Blue Whale


Description and biology

Scientists consider the blue whale to be the largest animal that has ever lived on Earth. An average adult measures 79 to 88 feet (24 to 27 meters) long and weighs between 130 and 150 tons (118 and 136 metric tons). In the past, some blue whales reached a length of 100 feet (30 meters). Now, the animals seldom grow that large because of extensive whaling (the hunting of whales).

The blue whale has a wide, U–shaped head and a dorsal (on its back) fin. Its body is slate blue in color. Sometimes, microorganisms accumulate on the whale’s body, giving it a faintly yellow sheen. This is why it is also called the sulfur–bottomed whale.

The blue whale feeds mainly on krill, which are small, shrimplike shellfish. Like all whales in its family, the blue whale uses the fringed baleen (whalebone) plates that line its mouth to strain krill from seawater.

The animal has 80 to 100 furrows (called ventral grooves) lining its narrow neck. When it sucks in seawater, the grooves allow its throat to expand like a pouch. As it expels the large volume of water from its mouth, its baleen plates trap the krill.

Blue whales mate at the end of winter. After a gestation (pregnancy) period of 300 to 330 days, a female blue whale gives birth to one calf, which measures 20 to 23 feet (6 to 7 meters) long. The calf nurses for up to seven months.

Habitat and current distribution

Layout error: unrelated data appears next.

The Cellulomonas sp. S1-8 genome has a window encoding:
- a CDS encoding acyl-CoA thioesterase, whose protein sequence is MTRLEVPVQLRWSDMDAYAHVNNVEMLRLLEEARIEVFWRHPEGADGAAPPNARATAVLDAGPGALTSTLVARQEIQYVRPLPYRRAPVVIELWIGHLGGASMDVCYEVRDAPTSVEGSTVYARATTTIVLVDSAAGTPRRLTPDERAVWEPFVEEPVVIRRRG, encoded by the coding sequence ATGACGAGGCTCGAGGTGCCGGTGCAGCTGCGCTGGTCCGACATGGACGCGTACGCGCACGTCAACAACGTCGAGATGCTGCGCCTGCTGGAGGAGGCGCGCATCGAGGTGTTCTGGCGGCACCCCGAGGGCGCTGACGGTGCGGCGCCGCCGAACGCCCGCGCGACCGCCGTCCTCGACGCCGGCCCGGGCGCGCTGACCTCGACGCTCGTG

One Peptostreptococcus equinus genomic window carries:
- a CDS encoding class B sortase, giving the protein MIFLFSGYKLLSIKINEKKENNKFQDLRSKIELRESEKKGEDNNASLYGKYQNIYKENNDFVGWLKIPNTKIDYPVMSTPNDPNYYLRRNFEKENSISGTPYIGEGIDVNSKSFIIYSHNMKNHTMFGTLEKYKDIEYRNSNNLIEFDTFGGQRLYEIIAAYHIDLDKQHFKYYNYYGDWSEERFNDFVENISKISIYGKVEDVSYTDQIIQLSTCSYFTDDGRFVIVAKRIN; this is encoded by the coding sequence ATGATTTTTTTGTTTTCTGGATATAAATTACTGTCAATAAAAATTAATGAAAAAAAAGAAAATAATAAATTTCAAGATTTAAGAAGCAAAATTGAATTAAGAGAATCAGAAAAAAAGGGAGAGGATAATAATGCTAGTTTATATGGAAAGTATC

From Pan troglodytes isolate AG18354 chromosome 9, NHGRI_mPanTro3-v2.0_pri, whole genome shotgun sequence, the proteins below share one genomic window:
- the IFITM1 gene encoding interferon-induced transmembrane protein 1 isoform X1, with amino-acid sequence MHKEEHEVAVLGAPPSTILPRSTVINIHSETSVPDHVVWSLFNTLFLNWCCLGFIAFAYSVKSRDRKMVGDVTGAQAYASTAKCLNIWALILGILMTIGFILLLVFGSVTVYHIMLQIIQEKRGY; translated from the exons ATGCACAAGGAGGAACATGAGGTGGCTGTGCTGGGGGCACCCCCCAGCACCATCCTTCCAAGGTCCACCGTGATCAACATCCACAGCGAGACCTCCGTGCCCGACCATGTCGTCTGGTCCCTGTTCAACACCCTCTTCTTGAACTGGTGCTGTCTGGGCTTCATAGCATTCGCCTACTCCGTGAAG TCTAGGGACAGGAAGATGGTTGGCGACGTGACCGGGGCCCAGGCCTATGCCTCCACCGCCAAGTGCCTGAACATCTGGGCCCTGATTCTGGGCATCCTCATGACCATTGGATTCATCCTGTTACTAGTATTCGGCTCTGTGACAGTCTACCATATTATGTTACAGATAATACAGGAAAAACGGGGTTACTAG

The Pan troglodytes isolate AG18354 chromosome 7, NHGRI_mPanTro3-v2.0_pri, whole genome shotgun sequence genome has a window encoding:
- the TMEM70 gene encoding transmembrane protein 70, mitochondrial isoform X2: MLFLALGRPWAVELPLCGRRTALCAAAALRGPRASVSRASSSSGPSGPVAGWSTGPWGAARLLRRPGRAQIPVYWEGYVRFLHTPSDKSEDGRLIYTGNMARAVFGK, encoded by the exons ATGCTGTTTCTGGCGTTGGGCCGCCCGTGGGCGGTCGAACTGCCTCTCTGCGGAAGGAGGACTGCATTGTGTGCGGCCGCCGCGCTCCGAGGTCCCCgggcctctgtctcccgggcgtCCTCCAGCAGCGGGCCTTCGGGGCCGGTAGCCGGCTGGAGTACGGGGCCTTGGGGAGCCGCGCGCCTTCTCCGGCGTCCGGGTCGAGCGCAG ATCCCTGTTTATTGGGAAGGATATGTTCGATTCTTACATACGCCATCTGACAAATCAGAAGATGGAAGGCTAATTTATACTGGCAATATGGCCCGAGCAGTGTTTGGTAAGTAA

Blue whales are found in all of the major oceans. Most blue whales prefer cold waters and open seas. In summer, they inhabit arctic and Antarctic waters, feeding on krill in the water of melting ice packs.

In winter, they migrate to warmer waters near the equator, where they will mate. Some blue whales, however, do not appear to migrate, residing year–round in tropical coastal areas. Such whales have been observed off the coast of Peru and in the northern Indian Ocean.

Scientists estimate that less than 2,000 blue whales currently exist in the world’s oceans.

History and conservation measures

When large–scale whaling began in the seventeenth century, blue whales were considered too difficult to hunt because of their size, speed, and strength. This view changed in the mid–nineteenth century with the development of the exploding–head harpoon and the factory ship (which could completely process whales caught at sea).

Blue whales were now a prime prey, and their numbers decreased drastically, especially in the twentieth century. Between 1920 and 1970, an estimated 280,000 blue whales were slaughtered.

In 1964, the International Whaling Commission (IWC; body that regulates most of the world’s whaling activity) banned the hunting of blue whales. However, various nations defy the rulings of the IWC. The blue whale and other whales continue to be hunted.

The blue whale also faces the loss of its main food source, krill. Scientists have discovered that the krill population has decreased by almost 90 percent since 1980. Krill feed on algae that grow underneath sea ice. As temperatures have risen in Antarctica in the last 20 years, melting a sizable portion of sea ice, the algae population has diminished.

In a domino effect, this loss could affect the entire Antarctic food chain. Some scientists believe this situation is the result of global warming—the rise in Earth’s temperature that is attributed to the buildup of carbon dioxide and other pollutants in the atmosphere.

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